How To Make Tiki Torches Out of Mason Jars

How To Make Tiki Torches Out of Mason Jars

Everyone loves a spontaneous party. You can be the master of hosting them when you learn how to make mason jar tiki torches. Use this simple craft to create the most beautiful lighting elements.

This quick DIY mason jar tiki torch project is easy to complete with just a few materials. All you need are:

  • Mason jars
  • Hammer
  • Nails
  • Drill
  • Wicks
  • Paraffin oil

Follow the instructions ahead to create your homemade tiki torches for a backyard BBQ or patio party.

Make a Hole in the Lid

Using a hammer and nail, make holes in the lid of the mason jar until you create a hole that’s wide enough for the wick. You can also use a drill for this step. Center the hole and try not to make it too big.

Prepare the Wick

Next, you’ll slide the wick through the hole in the lid. Leave just enough above the top to light and the rest below to soak up the oil. You can obtain wicks online or at craft stores. You can also make your own from rolled-up T-shirts.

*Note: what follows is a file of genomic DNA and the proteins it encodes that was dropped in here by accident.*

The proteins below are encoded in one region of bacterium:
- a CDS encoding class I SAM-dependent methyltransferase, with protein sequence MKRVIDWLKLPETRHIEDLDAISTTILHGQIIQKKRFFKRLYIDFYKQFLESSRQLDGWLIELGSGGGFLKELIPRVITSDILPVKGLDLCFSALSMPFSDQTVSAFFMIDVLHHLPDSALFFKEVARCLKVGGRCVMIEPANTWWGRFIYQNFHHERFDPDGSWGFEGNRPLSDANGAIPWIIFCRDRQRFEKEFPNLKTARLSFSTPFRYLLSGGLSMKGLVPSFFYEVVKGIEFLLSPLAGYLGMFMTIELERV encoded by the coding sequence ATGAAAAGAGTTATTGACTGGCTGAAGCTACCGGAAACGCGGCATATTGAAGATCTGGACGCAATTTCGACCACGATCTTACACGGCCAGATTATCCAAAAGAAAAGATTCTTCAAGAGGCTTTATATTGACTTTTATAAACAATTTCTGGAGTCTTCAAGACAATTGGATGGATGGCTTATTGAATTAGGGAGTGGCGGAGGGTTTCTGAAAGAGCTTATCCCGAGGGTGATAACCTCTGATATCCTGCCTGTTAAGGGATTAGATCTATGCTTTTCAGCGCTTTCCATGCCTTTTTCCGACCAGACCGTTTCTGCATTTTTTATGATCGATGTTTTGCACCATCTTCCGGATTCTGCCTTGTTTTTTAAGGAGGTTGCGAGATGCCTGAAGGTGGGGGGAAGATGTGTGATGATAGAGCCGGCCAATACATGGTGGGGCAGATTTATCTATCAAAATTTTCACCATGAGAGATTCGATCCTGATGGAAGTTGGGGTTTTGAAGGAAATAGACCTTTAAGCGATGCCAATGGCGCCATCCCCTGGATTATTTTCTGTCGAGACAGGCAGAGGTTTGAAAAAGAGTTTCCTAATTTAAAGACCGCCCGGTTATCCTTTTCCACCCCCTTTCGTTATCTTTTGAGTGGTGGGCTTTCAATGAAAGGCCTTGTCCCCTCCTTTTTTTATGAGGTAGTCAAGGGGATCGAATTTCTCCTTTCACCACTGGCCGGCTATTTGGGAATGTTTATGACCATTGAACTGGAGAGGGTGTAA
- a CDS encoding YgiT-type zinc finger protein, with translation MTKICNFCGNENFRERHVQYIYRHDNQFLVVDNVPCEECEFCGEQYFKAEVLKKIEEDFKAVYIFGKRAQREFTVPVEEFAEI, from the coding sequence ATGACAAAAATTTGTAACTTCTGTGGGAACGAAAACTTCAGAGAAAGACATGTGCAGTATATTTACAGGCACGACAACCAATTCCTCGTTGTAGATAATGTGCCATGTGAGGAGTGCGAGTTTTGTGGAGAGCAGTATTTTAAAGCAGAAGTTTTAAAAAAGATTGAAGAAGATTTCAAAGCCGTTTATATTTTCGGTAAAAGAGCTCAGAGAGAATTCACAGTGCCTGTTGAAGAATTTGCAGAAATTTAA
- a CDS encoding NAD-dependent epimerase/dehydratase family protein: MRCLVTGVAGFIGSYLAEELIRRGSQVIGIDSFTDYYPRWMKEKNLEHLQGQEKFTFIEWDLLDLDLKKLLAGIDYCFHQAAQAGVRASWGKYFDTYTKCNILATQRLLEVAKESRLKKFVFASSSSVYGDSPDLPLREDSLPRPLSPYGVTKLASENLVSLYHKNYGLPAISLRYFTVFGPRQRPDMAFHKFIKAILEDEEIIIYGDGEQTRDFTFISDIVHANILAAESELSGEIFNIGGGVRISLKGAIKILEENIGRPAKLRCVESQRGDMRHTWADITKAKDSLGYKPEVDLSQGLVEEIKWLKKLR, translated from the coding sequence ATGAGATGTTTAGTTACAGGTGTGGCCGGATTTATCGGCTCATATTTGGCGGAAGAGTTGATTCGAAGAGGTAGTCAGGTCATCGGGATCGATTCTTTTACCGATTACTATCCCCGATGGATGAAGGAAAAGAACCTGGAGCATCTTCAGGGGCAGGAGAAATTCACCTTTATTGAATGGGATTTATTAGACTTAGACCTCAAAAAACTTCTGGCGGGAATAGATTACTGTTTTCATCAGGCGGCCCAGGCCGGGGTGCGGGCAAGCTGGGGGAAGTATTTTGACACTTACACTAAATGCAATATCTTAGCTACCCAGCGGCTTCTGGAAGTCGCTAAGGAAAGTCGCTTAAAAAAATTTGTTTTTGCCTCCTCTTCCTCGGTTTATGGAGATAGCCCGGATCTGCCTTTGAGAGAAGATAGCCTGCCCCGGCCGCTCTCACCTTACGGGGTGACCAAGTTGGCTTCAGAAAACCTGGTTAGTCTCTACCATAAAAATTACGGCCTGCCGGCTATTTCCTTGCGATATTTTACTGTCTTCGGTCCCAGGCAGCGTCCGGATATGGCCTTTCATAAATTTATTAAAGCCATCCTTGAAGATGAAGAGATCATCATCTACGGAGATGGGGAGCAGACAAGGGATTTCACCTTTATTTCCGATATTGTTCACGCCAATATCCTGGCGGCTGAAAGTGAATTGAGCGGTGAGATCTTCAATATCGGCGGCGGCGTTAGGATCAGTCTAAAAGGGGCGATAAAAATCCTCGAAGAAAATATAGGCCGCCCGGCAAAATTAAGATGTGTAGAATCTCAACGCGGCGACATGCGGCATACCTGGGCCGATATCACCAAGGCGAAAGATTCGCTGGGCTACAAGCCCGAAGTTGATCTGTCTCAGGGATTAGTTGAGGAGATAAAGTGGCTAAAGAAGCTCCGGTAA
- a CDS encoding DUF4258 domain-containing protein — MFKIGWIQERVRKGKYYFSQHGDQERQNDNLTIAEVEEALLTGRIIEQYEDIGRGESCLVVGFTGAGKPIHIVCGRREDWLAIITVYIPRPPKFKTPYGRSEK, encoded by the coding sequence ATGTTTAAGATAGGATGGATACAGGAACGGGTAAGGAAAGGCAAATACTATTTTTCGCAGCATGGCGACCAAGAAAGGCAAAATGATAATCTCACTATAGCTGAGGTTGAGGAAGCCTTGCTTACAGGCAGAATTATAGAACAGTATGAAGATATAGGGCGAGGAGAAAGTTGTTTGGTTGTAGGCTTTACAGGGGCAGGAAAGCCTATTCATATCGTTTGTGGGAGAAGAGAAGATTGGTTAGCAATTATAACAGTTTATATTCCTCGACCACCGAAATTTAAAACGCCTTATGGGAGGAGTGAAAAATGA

Pro Tip: Use a copper fitting to help the wick stand up straight. Thread the wick through the copper coupling and set it in the hole of the lid.

Fill Your Jars

Fill your mason jars at least halfway full of paraffin oil. Use scented tiki torch oil to keep bugs away from your outdoor space. Allow time for the oil to soak into the wick before lighting.

Light Your Wick

Use a lighter or torch to ignite your presoaked wick and start your mason jar tiki torch. If you notice smoke when you light the wick, that means it’s too dry. If the flame is too high, you may need to adjust how much wick you expose.

Where To Get Mason Jars

Mason jar projects are a great way to upcycle old jam jars. Still, not everyone has them lying around. You can purchase mason jars from the store or find them at secondhand shops.

Knowing how to make tiki torches out of mason jars is a quick and easy way to ensure you’ll always have outdoor lighting. Keep this handy trick up your sleeve—and bookmarked on your computer—when you need to host an outdoor event.